Articles linking tea and hydration flood the world-wide-web these days. The findings that water and moderate tea consumption are equally hydrating are perhaps unsurprising. There have been various studies revealing that tea has no significant difference from water and it offers similar hydrating properties which is mainly due to its 99% water content.
Staying hydrated is important to stay healthy and for your body systems to function properly. It is an inevitable truth that water is essential for life. Throughout the centuries, man and other species thrived for life and a major key to survival has been the prevention of dehydration. Without water, humans can survive only for a few days, because water comprises between 57-60% of our body weight which is essential for cellular homeostasis.
This knowledge of using tea to boost hydration is due to the caffeine content of tea which has diuretic properties. A diuretic effect is the body’s response that stimulates the formation of urine.However, there are questions raised by tea drinkers looking for an explanation on the adverse effect of tea in promoting dehydration.
Hence, does tea really cause dehydration? The premise that tea is dehydrating is a myth. The Journal of the American College of Nutrition reported in their October 2000 publication about the effects of caffeinated and non-caffeinated beverages on hydration. Researchers found out that there were “no significant differences in the effect of hydration status between various types of beverages. The same is true with tea consumption; tea does not produce a diuretic effect unless the amount of tea consumed in one sitting has more than 300mg of caffeine which is equal to six or seven cups of tea.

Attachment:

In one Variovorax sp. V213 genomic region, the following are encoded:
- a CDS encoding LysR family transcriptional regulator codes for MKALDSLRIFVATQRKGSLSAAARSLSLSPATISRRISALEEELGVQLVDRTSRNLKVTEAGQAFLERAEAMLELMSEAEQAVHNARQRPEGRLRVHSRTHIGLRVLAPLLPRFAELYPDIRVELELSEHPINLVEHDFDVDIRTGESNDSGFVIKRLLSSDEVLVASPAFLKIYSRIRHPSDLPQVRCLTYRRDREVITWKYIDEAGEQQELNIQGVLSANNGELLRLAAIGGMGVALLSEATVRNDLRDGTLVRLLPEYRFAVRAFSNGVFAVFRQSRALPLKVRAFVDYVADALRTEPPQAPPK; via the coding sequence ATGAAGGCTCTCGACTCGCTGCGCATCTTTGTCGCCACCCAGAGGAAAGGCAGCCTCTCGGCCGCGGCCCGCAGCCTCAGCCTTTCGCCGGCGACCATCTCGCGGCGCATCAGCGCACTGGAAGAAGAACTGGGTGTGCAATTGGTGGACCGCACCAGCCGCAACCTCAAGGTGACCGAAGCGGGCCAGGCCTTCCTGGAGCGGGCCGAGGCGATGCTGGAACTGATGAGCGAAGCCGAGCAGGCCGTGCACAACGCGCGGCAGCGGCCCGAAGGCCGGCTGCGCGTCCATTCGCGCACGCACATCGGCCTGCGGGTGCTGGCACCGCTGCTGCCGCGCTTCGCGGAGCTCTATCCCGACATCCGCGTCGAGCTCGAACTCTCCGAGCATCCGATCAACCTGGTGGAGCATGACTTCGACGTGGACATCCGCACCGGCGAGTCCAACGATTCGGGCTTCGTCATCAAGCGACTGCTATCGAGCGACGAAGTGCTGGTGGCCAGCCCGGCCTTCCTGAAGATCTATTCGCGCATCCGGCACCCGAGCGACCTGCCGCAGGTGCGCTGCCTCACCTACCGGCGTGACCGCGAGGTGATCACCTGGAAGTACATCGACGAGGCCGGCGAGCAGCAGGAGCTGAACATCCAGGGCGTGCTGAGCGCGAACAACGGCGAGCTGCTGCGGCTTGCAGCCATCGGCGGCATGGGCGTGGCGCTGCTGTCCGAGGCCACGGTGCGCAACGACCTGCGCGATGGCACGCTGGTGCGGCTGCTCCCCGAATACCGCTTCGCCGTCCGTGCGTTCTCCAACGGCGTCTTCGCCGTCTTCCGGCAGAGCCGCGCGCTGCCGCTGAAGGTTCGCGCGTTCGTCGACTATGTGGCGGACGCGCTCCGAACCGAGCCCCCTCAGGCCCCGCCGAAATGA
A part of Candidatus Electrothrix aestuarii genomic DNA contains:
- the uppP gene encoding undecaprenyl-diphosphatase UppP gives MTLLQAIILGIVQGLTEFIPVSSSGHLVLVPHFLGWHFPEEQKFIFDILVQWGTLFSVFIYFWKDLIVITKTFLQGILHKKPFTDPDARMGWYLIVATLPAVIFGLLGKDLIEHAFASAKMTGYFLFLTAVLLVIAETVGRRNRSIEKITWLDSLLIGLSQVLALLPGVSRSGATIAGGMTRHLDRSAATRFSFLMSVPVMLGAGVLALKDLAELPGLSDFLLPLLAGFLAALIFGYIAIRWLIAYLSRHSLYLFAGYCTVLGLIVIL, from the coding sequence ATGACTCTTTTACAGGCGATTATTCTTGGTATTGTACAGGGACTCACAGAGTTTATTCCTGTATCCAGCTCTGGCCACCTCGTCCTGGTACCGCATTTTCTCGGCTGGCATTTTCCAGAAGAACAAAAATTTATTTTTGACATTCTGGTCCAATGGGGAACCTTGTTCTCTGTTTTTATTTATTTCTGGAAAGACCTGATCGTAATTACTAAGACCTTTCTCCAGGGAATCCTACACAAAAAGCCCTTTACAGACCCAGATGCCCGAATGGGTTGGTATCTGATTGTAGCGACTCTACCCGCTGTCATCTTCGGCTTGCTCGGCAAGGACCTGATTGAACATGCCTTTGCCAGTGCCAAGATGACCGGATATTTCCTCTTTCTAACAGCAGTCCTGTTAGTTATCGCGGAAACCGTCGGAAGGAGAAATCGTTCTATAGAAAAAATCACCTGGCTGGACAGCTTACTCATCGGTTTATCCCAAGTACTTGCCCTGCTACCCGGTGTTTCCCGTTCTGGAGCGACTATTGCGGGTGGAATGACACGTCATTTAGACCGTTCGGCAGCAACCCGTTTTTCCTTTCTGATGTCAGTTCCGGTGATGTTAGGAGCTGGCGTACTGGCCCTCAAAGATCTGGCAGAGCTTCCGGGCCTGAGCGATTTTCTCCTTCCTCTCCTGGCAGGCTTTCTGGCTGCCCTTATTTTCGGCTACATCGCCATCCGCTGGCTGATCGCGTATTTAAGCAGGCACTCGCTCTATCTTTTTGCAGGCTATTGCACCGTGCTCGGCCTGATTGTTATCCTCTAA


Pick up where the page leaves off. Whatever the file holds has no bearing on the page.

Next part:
If you are one of those people who doesn’t like the taste of plain water, don’t worry because tea is here for you! Here are some tea plus points for you to ponder. First, tea has more naturally added nutrients than water. Experts believe that flavonoids and polyphenol antioxidants are the key ingredients in tea that promote health. Secondly, when the plain taste of water seems quite boring, try a flavourful cup of tea instead.
So, if you like inspiration to stay hydrated with a twist of exciting flavours to make your taste buds happy, take that sip of tea at any time of the day.
“The Importance of Staying Hydrated” (2015). Harvard Health Publications – Harvard Medical School. (Retrieved 01 March 2017) from http://www.health.harvard.edu/staying-healthy/the-importance-of-staying-hydrated Helmenstine, A.M., Ph.D. (2017). How much of your Body is Water? About Education [web post]. (Retrieved 28 February 2017) from http://chemistry.about.com/b/2014/01/29/how-much-water-is-in-the-human-body.htm Khurshid, Z., Zafar, M.S., Zohaib, S., Najeeb, S., & Naseem, M. (2016). Green Tea (Camellia Sinensis): Chemistry and Oral Health. The Open Dentistry Journal, 2016(10). pp. 166-73. (Retrieved 28 February 2017). doi: 10.2174/1874210601610010166
Popkin, B. M., D’Anci, K. E., & Rosenberg, I. H. (2010). Water, Hydration and Health. Nutrition Reviews, 68(8), 439–458. (Retrieved 28 February 2017). http://doi.org/10.1111/j.1753-4887.2010.00304.x
Ruxton, C.H. & Hart, V.A. (2011). Black tea is not significantly different from water in the maintenance of normal hydration in human subjects: results from a randomised controlled trial. The British Journal of Nutrition, 106(4). 588-95. (Retrieved 28 February 2017). doi: 10.1017/S0007114511000456.